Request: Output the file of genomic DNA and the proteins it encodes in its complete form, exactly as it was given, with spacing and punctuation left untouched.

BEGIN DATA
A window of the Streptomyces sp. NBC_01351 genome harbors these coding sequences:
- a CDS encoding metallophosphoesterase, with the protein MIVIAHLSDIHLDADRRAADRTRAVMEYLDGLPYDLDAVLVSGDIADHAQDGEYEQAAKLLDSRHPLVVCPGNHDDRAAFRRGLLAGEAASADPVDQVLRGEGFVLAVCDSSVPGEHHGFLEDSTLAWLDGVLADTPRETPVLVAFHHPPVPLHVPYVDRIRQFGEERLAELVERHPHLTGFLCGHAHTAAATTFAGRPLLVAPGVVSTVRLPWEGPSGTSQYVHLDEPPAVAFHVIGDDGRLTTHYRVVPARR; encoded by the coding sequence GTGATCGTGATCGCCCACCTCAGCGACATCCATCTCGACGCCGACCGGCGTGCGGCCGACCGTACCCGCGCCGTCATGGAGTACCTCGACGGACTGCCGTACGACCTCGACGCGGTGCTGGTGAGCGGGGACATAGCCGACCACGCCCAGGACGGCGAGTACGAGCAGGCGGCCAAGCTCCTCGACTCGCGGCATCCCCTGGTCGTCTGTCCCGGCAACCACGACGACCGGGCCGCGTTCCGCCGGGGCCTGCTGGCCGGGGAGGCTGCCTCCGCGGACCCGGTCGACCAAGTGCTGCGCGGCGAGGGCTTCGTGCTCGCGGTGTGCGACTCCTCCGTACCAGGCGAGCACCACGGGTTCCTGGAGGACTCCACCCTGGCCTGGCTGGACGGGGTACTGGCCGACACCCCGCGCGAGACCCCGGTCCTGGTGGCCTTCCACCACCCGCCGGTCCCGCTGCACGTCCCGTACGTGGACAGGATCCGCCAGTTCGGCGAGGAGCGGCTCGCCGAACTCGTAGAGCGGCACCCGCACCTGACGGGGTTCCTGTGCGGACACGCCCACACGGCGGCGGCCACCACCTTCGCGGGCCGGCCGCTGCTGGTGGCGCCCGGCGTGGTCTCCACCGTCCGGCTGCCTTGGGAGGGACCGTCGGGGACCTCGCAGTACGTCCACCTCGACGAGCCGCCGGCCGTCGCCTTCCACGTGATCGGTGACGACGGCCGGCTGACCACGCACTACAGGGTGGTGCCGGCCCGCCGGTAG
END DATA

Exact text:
A window of the Streptomyces sp. NBC_01351 genome harbors these coding sequences:
- a CDS encoding metallophosphoesterase, with the protein MIVIAHLSDIHLDADRRAADRTRAVMEYLDGLPYDLDAVLVSGDIADHAQDGEYEQAAKLLDSRHPLVVCPGNHDDRAAFRRGLLAGEAASADPVDQVLRGEGFVLAVCDSSVPGEHHGFLEDSTLAWLDGVLADTPRETPVLVAFHHPPVPLHVPYVDRIRQFGEERLAELVERHPHLTGFLCGHAHTAAATTFAGRPLLVAPGVVSTVRLPWEGPSGTSQYVHLDEPPAVAFHVIGDDGRLTTHYRVVPARR; encoded by the coding sequence GTGATCGTGATCGCCCACCTCAGCGACATCCATCTCGACGCCGACCGGCGTGCGGCCGACCGTACCCGCGCCGTCATGGAGTACCTCGACGGACTGCCGTACGACCTCGACGCGGTGCTGGTGAGCGGGGACATAGCCGACCACGCCCAGGACGGCGAGTACGAGCAGGCGGCCAAGCTCCTCGACTCGCGGCATCCCCTGGTCGTCTGTCCCGGCAACCACGACGACCGGGCCGCGTTCCGCCGGGGCCTGCTGGCCGGGGAGGCTGCCTCCGCGGACCCGGTCGACCAAGTGCTGCGCGGCGAGGGCTTCGTGCTCGCGGTGTGCGACTCCTCCGTACCAGGCGAGCACCACGGGTTCCTGGAGGACTCCACCCTGGCCTGGCTGGACGGGGTACTGGCCGACACCCCGCGCGAGACCCCGGTCCTGGTGGCCTTCCACCACCCGCCGGTCCCGCTGCACGTCCCGTACGTGGACAGGATCCGCCAGTTCGGCGAGGAGCGGCTCGCCGAACTCGTAGAGCGGCACCCGCACCTGACGGGGTTCCTGTGCGGACACGCCCACACGGCGGCGGCCACCACCTTCGCGGGCCGGCCGCTGCTGGTGGCGCCCGGCGTGGTCTCCACCGTCCGGCTGCCTTGGGAGGGACCGTCGGGGACCTCGCAGTACGTCCACCTCGACGAGCCGCCGGCCGTCGCCTTCCACGTGATCGGTGACGACGGCCGGCTGACCACGCACTACAGGGTGGTGCCGGCCCGCCGGTAG